Friday, July 6, 2007

The Idea Store

I love the MFA program at Goddard College. I just returned from my third residency there (it’s the start of my third and next-to-last semester). This time I am working with Rachel Pollack, a brilliant cross between rabbi, shaman, and favorite English teacher.

We were blessed by a visit from octogenarian poet Marie Ponsot. I was not familiar with her work, and while I enjoyed her reading, it was in her workshop that I really learned. Marie stated that she believes the sentence is the “keystone in the arch of literature,” and that all forms of writing have the sentence as their origin. The exercise she had us do was to take a sentence (we used William Blake’s “Proverbs of Hell”) and rewrite it five times. There are no rules- you can be literal and grammatical, or you can immediately spin out into figurative language. Then, once you have five new sentences, pick one of them and rewrite it five times. She didn’t put a limit on the process, but I did a series of three rewrites.

Marie said, “Students always ask me, where can I get an idea? Well- you can’t send someone to the idea store. But- you can have them do this exercise.” By the third rewrite (we went around the room and each read ours), most people’s sentences were miles away from the original. The process was fascinating and rich. I started out with, “The cistern contains, the fountain overflows.” I ended up with things like, “Rain changes everything,” and “Water will flow uphill.”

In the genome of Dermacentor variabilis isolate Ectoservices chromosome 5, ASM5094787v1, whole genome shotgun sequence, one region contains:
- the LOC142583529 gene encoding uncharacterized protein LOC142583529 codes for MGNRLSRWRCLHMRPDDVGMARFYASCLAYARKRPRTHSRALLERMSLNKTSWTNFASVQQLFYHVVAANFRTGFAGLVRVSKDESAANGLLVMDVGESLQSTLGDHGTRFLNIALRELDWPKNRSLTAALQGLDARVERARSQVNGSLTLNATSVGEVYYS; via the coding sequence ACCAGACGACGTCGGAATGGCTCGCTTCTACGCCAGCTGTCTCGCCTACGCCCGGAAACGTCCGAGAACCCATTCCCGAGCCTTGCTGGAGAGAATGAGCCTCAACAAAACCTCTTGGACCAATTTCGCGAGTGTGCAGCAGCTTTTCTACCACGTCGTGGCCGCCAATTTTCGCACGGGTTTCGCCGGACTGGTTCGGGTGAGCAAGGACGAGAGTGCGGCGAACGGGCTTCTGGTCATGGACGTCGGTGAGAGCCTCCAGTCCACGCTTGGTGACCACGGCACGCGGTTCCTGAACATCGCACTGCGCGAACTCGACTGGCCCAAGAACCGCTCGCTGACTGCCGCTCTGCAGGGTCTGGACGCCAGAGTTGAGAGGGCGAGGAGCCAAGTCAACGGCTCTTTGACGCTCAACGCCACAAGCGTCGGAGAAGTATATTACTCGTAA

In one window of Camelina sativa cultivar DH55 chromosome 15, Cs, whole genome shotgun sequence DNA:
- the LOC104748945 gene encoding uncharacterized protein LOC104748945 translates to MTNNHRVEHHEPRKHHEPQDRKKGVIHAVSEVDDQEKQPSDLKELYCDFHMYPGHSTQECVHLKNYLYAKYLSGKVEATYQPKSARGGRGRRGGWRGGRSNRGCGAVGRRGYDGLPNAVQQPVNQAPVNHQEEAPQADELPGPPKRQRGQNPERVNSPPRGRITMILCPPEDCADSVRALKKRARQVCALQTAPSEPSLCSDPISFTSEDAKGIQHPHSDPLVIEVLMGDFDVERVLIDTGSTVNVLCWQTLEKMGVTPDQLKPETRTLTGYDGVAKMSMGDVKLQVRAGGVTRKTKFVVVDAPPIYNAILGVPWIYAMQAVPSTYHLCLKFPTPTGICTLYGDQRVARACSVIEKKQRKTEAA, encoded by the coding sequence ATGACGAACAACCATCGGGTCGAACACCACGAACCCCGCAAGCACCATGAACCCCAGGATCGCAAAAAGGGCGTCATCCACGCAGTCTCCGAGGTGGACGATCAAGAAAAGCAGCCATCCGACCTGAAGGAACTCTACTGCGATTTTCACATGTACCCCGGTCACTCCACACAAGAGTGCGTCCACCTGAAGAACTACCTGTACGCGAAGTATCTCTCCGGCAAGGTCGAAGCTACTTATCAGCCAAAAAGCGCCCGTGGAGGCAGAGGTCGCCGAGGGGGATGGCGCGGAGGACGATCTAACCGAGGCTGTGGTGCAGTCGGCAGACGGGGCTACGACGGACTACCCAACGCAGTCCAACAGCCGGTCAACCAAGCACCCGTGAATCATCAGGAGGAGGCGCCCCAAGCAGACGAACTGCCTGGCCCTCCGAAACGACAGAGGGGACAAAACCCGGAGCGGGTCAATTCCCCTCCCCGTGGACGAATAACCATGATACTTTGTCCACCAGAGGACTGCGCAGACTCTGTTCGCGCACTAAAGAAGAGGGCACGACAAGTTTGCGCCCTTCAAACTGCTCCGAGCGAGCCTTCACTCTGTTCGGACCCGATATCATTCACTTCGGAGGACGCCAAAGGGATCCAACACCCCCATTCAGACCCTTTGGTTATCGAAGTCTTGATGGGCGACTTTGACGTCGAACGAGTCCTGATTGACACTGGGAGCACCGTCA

One of the assignments I had from Rachel was to tell a story (beginning, middle, and end) in five sentences. After I wrote my first draft, I used Marie’s approach of rewriting one sentence at a time. I actually hand wrote each sentence by itself on a piece of paper and rewrote it five times, dealing with it individually before trying to rework it in the context of all five sentences. When I slowed down and took my prose poem apart so meticulously, each sentence became a doorway to a more complex meaning. Pushing myself to do five rewrites for each component also helped me see multiple possibilities for the piece. Now I have one more trick in my writer’s toolbox!

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